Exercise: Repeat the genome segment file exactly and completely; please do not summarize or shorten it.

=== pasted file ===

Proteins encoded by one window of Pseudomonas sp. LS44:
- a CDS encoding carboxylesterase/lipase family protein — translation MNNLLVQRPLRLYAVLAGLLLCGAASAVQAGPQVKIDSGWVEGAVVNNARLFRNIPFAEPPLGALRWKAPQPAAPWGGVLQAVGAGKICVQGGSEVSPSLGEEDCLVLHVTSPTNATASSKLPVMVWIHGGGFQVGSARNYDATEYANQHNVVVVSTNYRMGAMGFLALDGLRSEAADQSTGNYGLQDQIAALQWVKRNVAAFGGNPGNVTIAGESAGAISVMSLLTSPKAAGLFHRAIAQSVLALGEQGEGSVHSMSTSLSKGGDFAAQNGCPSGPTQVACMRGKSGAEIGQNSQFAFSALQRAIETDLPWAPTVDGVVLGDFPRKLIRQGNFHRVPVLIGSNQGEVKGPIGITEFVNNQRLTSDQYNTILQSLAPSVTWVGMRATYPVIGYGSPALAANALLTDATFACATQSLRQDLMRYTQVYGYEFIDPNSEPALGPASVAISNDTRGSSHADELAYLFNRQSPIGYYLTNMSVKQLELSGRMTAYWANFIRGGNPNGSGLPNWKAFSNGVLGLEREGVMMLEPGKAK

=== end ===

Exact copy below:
Proteins encoded by one window of Pseudomonas sp. LS44:
- a CDS encoding carboxylesterase/lipase family protein — translation MNNLLVQRPLRLYAVLAGLLLCGAASAVQAGPQVKIDSGWVEGAVVNNARLFRNIPFAEPPLGALRWKAPQPAAPWGGVLQAVGAGKICVQGGSEVSPSLGEEDCLVLHVTSPTNATASSKLPVMVWIHGGGFQVGSARNYDATEYANQHNVVVVSTNYRMGAMGFLALDGLRSEAADQSTGNYGLQDQIAALQWVKRNVAAFGGNPGNVTIAGESAGAISVMSLLTSPKAAGLFHRAIAQSVLALGEQGEGSVHSMSTSLSKGGDFAAQNGCPSGPTQVACMRGKSGAEIGQNSQFAFSALQRAIETDLPWAPTVDGVVLGDFPRKLIRQGNFHRVPVLIGSNQGEVKGPIGITEFVNNQRLTSDQYNTILQSLAPSVTWVGMRATYPVIGYGSPALAANALLTDATFACATQSLRQDLMRYTQVYGYEFIDPNSEPALGPASVAISNDTRGSSHADELAYLFNRQSPIGYYLTNMSVKQLELSGRMTAYWANFIRGGNPNGSGLPNWKAFSNGVLGLEREGVMMLEPGKAK